University alumna looks to represent change in Delaware state Senate election

Tizzy Lockman
Courtesy of Jennie Yeow
Alumna Elizabeth “Tizzy” Lockman is looking to win the District 3 state Senate seat on Sept. 6.

Community Engagement Editor

Elizabeth “Tizzy” Lockman, a candidate for Delaware state Senate District 3 and university alum, is hoping that if elected, she can represent “a change in [the] status quo.”

“The way that things have always been done, it’s pretty hard to deny that if they were ever effective, they haven’t been particularly effective recently in representing and serving the needs particularly of our more struggling populations,” Lockman said.

Although Lockman has always been involved within the Delaware community, her background is not in politics. Her involvement was spurred by concerns about the quality of her daughter’s education.

When her daughter began elementary school in 2008, Lockman was surprised at the changes that had occurred within the district since she herself had gone through the public school system just over a decade earlier. As a member of the Parent Teacher Association, she had noticed increasing segregation, poverty and a difficulty obtaining resources.

As time went on Lockman, who graduated from New York University with degrees in film and linguistics, became increasingly involved within the education system, but she wanted to do more.

“I decided that I had a lot to learn to understand what was going on and why this inequity was flourishing it seemed like, so I decided to go back and get my master’s,” she said. “I chose public policy really because I was driven by this new really deep-seated interest in education …”

While completing her master’s in Urban Affairs and Public Policy at the university, she was asked by the governor to sit on the Wilmington Education Advisory Committee. The group created a five year commission to improve Wilmington education, to which Lockman was appointed vice chair.

It was within this position, and with today’s turbulent political environment, that she began to see that she could continue to make a change.

“It’s been a really intense year… that demands that everybody takes a step forward in their civic engagement,” she said.

The election, which will be held on Sept. 6, will pit Lockman against incumbent Sen. Robert Marshall, who has been involved in politics for almost 40 years. In addition, she will face another challenger, Wilmington native Jordan Hines.

“It’s not that I feel that I’m running against the incumbent or even against the other challenger,” Lockman said. “I just think that in this moment in time I’m able to represent a pretty good balance of what I think our district needs.”

District 3 covers much of Wilmington, as well as some of the area just outside of city limits. According to Lockman’s website, over half of its households earn less than $35,000 annually.

One of the ways that Lockman hopes to make a change is to increase transparency in government. For example, she wants to make available information that shows taxpayers exactly where their money is going and why it is being allotted to specific schools and organizations. Lockman’s campaign platforms on her website focus on education, public safety, economic opportunity, good government and fair taxation, but, in these early stages of the campaign, she’s focusing on listening to what citizens in her district want from their government.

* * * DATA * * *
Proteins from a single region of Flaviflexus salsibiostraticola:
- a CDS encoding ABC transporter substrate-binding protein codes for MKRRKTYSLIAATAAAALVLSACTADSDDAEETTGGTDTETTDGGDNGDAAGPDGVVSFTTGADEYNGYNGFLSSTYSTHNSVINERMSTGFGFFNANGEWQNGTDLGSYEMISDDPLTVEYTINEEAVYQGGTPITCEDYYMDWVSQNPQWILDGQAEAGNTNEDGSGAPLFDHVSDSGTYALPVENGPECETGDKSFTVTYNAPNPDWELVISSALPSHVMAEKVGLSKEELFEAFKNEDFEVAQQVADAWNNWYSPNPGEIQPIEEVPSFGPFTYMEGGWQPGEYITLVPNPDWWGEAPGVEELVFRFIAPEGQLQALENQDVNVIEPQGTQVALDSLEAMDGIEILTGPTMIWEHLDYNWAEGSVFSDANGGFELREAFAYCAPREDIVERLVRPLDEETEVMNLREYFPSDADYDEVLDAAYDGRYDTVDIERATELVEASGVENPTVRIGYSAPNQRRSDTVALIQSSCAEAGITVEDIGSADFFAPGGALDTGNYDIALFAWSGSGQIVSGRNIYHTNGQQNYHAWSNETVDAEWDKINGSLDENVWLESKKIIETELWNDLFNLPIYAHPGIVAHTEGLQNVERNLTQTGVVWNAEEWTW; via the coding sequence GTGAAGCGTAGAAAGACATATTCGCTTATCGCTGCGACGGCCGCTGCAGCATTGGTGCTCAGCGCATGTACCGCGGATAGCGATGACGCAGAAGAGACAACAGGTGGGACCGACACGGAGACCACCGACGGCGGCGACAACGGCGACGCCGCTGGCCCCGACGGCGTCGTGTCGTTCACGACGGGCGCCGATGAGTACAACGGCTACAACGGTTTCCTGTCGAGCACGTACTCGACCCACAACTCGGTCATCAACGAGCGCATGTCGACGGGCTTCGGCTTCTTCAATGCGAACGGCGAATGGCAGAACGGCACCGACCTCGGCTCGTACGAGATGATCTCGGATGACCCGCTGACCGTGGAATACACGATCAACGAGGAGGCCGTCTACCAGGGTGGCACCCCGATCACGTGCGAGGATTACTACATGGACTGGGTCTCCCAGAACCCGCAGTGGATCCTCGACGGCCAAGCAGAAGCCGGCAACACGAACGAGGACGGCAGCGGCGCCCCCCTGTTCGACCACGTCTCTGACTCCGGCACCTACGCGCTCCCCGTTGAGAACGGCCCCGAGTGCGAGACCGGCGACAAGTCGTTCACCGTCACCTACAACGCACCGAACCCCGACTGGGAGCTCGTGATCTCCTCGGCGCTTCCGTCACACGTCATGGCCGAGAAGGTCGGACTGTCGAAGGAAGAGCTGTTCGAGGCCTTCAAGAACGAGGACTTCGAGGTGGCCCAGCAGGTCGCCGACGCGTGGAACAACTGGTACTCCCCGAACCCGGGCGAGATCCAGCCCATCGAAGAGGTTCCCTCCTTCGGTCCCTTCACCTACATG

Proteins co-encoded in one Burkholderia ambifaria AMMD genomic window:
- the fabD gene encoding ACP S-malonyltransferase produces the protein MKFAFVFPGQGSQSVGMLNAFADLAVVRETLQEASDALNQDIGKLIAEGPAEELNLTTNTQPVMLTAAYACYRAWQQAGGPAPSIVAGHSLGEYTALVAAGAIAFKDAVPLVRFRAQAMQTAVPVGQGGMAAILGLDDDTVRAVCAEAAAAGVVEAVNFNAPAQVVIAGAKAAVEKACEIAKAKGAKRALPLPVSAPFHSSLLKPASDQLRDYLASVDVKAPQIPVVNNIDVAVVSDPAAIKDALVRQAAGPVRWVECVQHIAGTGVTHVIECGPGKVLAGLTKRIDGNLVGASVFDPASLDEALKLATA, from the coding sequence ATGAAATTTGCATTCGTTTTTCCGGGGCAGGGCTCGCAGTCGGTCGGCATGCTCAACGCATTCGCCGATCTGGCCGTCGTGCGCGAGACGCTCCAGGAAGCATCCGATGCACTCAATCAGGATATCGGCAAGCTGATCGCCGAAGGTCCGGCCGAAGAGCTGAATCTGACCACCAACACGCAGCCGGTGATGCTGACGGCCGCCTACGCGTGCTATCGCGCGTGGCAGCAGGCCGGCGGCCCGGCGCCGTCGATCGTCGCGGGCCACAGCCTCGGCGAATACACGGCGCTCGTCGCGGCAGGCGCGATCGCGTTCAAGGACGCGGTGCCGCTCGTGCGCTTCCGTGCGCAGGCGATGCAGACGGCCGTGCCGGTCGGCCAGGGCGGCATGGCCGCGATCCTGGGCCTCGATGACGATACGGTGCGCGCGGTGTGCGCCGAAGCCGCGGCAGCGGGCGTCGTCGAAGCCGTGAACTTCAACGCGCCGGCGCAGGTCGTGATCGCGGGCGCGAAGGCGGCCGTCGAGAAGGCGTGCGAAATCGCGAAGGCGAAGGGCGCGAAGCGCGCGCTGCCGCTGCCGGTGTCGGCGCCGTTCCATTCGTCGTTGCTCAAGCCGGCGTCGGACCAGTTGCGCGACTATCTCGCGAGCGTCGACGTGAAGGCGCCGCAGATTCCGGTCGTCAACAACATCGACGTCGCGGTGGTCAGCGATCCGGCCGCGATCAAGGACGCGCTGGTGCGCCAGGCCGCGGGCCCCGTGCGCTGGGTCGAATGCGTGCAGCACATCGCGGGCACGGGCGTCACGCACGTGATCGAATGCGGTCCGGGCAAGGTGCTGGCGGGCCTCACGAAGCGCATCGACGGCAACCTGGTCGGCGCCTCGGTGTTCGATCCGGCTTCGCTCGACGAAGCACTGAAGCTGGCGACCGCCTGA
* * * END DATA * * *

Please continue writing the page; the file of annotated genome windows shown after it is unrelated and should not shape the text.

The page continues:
“A lot of what the work in the campaign now is really hearing what the actual citizens in the third district want to see worked on, so I can make sure when I do put forward policy proposals that’re in sync with what the district is feeling,” she said.

James Rubin, a senior political science major at the university is the field co-coordinator for Lockman’s campaign. He helps Lockman decide where she and her volunteers will go to campaign, and helps determine which issues are most important to various demographics.

“She gets that problems are multifaceted,” he said, sharing that he thinks education reform doesn’t happen only within schools, but within entire communities. “She comes at these problems from the actual reality that it isn’t just fix criminal justice or education, it’s many things.”

Rubin has also witnessed Lockman interact with her constituents firsthand.

“She actually is built to be a politician, not because she’s a phony person, but because she’s really real and genuine and she can make anyone like her,” he said. “When you’re going door to door with her she can get into long conversations with anyone.”

Lockman said that working with communities in her district has helped to motivate her to continue her involvement, and suggests that young people volunteer in their communities if they are interested in politics. She also suggests that anybody interested in politics should find an issue they care about and learn more.

“I think the most important thing is to focus on what you’re passionate about first,” she said. “I think that if you have an issue that you really care about and you’re able to dig into that issue and become involved and informed that will naturally lead you [to politics].”

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